Winter, as Bartholomew J. Simpson might have said, both sucks and blows; from a purely meteorological standpoint, it has little to recommend it, and while it serves a useful biological purpose, usually cited as "It kills those goddamn [species of insect]," it's an annoyance of the worst kind: the kind you can't do anything about. I remember grumbling back around the turn of the century:
The land, almost all the way from here to Manitoba, is flatter than Britney Spears' voice, and once a cold front forms in Flin Flon, there's nothing to stop it from falling right down the map on top of us — and it's no consolation knowing that the Dakotas and Nebraska and even Kansas get it first. If anything, the time lag just builds up the inevitable apprehension.
That said, the averages for this date aren't bad at all: low, just about freezing; high, lower 50s Fahrenheit. A day with these specifications, and without ferocious north winds and cloud cover thicker than yak hair, isn't bad at all. It's the sort of day, in fact, when varying from my standard Saturday routine starts to look almost acceptable. There used to be a KFC at Northwest 59th and May, but it burned down, and while the structure was rebuilt, it has never reopened, as a KFC or anything else. I remembered one other location, east of Shepherd Center (née Shepherd Mall), and betook myself thence, accompanied by Siouxsie and the Banshees.
I didn't catch his name, mostly because I hardly ever hear crew-member names at the drive-thru window and wasn't listening for any. The guy managed to sound enthusiastic without a trace of that Stepford artificiality that upper management thinks is the way to higher numbers on customer surveys. He recommended a menu item in the six-dollar range; before I realized it, I'd committed myself to almost $9. This wasn't painful — it's rare that I get out of Popeye's for as little as $9 — but it was wholly unexpected.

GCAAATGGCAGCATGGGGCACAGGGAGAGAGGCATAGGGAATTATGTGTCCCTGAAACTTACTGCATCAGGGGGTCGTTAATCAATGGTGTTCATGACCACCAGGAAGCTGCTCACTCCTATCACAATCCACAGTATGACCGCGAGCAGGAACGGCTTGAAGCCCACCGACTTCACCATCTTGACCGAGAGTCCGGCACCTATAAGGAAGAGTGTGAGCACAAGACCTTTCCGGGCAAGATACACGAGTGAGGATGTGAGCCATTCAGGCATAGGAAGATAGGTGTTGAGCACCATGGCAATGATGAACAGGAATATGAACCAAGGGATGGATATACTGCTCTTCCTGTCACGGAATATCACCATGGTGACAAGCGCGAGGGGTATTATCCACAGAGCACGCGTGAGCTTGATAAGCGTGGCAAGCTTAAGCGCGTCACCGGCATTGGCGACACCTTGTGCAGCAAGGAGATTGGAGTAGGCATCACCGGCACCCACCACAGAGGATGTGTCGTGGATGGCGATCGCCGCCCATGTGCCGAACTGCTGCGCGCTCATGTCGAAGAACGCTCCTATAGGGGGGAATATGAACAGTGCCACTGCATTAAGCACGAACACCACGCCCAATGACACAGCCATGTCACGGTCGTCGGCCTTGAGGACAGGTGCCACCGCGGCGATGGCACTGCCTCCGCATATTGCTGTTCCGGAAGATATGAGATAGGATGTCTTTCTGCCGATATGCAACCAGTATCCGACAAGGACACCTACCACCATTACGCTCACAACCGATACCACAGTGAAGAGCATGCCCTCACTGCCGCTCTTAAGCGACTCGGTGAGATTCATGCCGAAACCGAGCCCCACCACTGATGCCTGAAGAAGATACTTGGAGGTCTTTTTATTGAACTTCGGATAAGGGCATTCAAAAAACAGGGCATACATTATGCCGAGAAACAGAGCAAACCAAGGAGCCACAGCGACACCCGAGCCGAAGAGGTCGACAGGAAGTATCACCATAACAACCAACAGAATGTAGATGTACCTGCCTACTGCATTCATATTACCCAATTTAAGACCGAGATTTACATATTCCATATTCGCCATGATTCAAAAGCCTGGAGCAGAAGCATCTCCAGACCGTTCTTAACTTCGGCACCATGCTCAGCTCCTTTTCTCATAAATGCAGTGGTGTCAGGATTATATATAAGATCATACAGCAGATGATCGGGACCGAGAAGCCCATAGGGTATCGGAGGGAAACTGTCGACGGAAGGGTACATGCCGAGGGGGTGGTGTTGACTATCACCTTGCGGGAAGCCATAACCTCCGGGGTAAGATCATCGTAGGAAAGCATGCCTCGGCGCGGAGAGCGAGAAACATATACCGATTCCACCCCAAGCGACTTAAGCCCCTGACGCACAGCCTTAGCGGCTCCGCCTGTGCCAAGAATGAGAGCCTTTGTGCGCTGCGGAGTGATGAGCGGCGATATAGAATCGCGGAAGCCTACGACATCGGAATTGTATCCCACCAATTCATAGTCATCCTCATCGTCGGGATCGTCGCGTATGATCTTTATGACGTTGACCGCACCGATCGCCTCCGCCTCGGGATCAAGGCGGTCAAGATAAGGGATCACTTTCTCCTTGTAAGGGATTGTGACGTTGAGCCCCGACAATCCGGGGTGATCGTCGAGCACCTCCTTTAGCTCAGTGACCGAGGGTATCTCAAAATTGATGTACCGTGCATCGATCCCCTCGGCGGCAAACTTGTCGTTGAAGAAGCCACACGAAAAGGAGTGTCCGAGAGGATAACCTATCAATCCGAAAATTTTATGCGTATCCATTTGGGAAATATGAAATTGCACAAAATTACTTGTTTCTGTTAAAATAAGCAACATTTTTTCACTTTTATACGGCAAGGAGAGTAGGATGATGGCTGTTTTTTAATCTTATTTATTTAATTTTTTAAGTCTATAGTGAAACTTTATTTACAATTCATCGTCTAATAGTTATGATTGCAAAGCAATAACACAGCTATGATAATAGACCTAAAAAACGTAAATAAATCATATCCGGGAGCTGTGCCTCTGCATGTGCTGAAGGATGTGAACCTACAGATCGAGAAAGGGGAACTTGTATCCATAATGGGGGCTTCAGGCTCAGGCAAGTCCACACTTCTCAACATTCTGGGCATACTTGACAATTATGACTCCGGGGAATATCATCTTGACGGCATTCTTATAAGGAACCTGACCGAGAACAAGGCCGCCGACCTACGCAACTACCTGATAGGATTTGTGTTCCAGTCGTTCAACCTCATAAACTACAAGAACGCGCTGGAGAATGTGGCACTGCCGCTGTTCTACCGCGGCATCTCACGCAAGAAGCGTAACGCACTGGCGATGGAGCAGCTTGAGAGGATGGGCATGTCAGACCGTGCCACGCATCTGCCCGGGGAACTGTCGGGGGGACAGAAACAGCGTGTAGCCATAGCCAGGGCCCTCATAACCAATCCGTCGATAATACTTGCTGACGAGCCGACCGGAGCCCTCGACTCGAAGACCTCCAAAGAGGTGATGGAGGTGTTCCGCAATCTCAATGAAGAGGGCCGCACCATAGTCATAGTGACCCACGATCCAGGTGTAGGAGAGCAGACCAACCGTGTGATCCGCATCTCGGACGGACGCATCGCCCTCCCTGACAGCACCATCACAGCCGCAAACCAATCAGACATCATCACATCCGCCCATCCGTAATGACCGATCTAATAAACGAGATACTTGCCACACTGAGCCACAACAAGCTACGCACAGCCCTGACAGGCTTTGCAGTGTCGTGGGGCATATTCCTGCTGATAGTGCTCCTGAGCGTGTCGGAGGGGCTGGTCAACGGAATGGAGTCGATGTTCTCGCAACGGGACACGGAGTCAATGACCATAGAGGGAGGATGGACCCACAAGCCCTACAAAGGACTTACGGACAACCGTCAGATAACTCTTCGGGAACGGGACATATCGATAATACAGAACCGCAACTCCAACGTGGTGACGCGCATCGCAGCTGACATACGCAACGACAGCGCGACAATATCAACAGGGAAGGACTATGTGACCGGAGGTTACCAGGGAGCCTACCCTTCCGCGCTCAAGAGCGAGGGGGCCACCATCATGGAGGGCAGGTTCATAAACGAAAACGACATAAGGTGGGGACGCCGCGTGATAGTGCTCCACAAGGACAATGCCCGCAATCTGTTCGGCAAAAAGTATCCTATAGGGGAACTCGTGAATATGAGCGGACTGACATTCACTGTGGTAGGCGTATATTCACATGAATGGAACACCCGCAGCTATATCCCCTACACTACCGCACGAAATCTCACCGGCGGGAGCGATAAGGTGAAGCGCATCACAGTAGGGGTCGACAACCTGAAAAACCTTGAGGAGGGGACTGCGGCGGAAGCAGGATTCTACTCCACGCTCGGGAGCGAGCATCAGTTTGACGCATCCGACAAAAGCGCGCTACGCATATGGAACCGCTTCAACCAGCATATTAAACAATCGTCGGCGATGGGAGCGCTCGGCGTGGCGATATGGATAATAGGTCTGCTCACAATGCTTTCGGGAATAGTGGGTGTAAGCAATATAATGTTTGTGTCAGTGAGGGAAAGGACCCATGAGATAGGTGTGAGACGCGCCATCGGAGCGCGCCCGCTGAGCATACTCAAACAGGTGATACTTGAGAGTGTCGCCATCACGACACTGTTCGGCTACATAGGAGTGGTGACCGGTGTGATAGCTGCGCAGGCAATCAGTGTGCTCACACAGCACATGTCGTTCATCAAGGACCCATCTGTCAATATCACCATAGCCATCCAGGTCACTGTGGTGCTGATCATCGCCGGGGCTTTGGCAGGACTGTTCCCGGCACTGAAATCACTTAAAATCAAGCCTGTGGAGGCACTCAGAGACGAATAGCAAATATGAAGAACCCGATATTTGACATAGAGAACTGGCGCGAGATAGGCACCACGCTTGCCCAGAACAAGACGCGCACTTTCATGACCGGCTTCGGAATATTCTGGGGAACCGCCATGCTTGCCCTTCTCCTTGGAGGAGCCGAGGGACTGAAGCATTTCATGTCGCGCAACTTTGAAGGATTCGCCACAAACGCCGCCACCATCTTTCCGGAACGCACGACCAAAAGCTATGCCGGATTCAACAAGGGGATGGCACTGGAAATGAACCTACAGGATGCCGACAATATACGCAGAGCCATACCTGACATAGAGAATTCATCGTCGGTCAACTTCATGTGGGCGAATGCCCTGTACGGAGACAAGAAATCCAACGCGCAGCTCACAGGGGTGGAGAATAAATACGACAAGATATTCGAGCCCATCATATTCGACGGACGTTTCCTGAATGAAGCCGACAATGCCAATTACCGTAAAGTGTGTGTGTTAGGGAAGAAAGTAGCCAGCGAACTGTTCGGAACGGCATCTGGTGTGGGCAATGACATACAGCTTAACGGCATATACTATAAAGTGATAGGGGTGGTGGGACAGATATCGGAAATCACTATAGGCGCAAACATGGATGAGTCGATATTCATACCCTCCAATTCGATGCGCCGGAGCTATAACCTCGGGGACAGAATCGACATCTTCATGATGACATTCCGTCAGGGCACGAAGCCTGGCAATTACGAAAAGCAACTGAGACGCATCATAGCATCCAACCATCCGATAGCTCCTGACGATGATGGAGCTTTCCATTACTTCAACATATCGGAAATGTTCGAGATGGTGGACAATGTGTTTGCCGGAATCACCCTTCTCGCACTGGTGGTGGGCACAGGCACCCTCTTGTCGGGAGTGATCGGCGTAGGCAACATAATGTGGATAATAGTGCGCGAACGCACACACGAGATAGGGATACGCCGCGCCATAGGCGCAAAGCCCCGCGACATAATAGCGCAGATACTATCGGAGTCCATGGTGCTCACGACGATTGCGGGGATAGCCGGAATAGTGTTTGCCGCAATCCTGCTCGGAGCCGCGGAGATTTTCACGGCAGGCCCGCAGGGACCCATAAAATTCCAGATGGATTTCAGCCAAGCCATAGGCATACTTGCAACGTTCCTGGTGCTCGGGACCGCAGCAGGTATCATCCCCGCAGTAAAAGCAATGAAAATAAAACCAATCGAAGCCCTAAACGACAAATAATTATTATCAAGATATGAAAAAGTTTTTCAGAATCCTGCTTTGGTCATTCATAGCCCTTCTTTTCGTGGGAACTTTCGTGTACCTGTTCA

And then I reached the window and I saw him. "Dayum, boy." I generally have no reason to notice Cute Guys, but during my days as a feigned online female, I learned the rudiments of guy-spotting, and I never forget anything that might subsequently embarrass myself. The window faced west, and the sun, an hour before setting, caught him in perfect portrait mode. "Be a damn shame if this guy doesn't have a date tonight," I thought to myself. And to my surprise, instead of my usual end-of-transaction "Thank you so much," I gave out with "See you later."
And as I pulled away from the Colonel's, this song popped up on the shuffle:
Came a verse or two:
I turned around and I saw her at my door
Bless you, Derpy.
A couple of years ago, I was doing old-school grocery shopping at an old-school grocery store, where the standard is three per lane, one cashier and two sackers, and they always offer to carry your stuff out for you. There were indeed three women at this particular station; one of the sackers was configured like a wide receiver and her makeup job was 12-year-old-girl level at best. Now one of the few facial expressions I'm capable of spotting is Sheer Panic, having evinced it myself more often than I'd like; it seemed clear to me that she'd only just begun appearing in public in Girl Mode.
"Would you like help with your basket?" asked the other sacker.
This was something I almost always turned down. I looked at the wide receiver, saw what looked like "Don't make me stay here" in her eyes, and tilted the cart her way. "I think she's ready for a break," I said.
Very broad smile. And after she'd loaded up the trunk of my car and started back toward the store entrance, it occurred to me: what she'd wanted just then, more than anything else, was a scene that was no scene at all, a routine transaction that stayed so for its entire duration. In other words, the kind of scene I'd like to have had happen if I noticed a cute guy at the KFC drive-thru.
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